• What will happen after the nine week pause between now and the next RBA Board meeting on 7 February 2023?

Although an annual occurrence, this particular pause is of unique significance as it will allow the effects of what has been the steepest succession of interest rate rises in 32 years to be assessed.

By then:

– regulators will know more about the true inflation rate which and even before the recent national energy cap deal, many believe is already falling as it is in the United States and

– the national accounts will likely confirm both falling GDP and company profits partly due to rising wages.

Critically and having a direct bearing on property prices, will be a better understanding of consumer confidence measured by spending patterns this Christmas.

If the dismal results in the November 2023 Westpac-Melbourne Institute Confidence Survey are any guide, it is possible that the now (or so it says), ‘not on a pre-set course’ RBA may decide it has done enough and changes course by pausing rate rises. Maybe that explains the subtle forward guidance wording change discussed earlier?

  • What will be the outcome of the independent review into the RBA due in late March 2023?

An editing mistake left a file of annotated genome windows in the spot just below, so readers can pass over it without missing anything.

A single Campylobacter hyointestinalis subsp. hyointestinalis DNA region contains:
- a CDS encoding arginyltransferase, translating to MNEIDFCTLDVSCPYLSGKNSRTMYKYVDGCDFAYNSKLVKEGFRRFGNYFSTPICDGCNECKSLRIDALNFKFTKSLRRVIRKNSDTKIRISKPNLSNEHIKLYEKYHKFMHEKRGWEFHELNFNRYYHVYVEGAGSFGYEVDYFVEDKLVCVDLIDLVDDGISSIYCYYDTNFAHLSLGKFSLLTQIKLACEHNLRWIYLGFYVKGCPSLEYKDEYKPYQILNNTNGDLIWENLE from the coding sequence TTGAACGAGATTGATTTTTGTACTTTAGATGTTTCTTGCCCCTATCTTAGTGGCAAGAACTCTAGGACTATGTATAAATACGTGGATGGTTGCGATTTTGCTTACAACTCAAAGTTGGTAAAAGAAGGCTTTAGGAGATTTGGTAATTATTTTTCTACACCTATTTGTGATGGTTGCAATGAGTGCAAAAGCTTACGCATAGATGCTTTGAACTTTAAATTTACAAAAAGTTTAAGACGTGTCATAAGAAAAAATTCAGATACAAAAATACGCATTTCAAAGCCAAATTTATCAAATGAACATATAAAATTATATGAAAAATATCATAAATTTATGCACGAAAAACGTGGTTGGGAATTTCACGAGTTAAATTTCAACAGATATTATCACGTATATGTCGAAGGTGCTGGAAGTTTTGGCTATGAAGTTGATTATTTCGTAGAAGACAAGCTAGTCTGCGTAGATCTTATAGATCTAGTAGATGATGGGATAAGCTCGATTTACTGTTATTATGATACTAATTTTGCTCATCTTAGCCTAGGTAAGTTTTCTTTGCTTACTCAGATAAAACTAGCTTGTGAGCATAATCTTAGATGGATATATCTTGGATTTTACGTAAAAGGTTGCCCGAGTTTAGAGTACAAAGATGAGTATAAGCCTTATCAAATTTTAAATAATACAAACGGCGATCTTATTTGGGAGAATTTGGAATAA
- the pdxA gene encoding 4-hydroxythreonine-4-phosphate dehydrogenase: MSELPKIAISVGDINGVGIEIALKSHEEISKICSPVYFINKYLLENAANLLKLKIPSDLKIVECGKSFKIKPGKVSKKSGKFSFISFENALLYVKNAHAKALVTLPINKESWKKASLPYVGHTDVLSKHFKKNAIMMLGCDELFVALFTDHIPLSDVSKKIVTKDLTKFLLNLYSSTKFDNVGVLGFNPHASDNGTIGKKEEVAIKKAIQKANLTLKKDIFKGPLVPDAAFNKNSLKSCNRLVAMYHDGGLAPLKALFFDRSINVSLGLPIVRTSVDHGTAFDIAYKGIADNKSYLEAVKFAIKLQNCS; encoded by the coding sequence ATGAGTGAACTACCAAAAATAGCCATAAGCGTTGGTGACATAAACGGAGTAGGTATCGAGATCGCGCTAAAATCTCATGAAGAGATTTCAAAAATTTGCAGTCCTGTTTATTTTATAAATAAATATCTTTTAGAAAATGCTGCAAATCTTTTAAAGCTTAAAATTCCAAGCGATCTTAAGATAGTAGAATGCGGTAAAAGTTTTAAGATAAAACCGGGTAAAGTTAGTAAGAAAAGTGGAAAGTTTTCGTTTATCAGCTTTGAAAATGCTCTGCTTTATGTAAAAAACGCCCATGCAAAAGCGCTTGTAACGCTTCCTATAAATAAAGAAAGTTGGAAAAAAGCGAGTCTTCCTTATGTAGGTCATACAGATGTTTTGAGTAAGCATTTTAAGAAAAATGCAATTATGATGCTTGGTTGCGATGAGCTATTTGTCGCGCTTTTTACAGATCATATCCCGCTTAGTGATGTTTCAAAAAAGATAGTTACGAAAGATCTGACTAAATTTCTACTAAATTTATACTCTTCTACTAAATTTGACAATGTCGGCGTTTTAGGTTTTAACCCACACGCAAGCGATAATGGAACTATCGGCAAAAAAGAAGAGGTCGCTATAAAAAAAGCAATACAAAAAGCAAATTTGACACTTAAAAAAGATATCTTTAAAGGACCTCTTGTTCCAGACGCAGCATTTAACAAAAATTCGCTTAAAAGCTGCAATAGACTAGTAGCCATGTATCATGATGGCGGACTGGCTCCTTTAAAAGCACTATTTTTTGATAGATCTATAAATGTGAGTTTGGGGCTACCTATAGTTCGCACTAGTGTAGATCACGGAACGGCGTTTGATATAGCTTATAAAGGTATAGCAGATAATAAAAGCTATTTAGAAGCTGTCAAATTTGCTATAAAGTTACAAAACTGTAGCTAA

Rather than engaging with various rumours already swirling around this unprecedented and long overdue initiative of the fast moving reformist Albanese Federal government, we don’t speculate on what the review might find or on its implications for Dr Lowe’s tenure which comes up for renewal next year.

What we will say is that the review has the potential to alter drastically Australian interest rate settings by which its property markets are so directly and quickly affected given an historical Australian preference for variable rather than fixed interest rate loans.

  • What impact will climate change have on the Sydney property market in 2023?

As this extract from an excellent Alan Kohler article in the New Daily on 5 December 2022 shows, the answer to that question could form part of the independent RBA review.

And again, few appreciate its potential impact on Australian property markets:

“In his most recent speech, RBA Governor Philip Lowe included a chart of the rapidly increasing extreme weather events, and said: “These climate events disrupt production and they affect prices … and it is likely that we will see more of these disruptions in the years ahead.”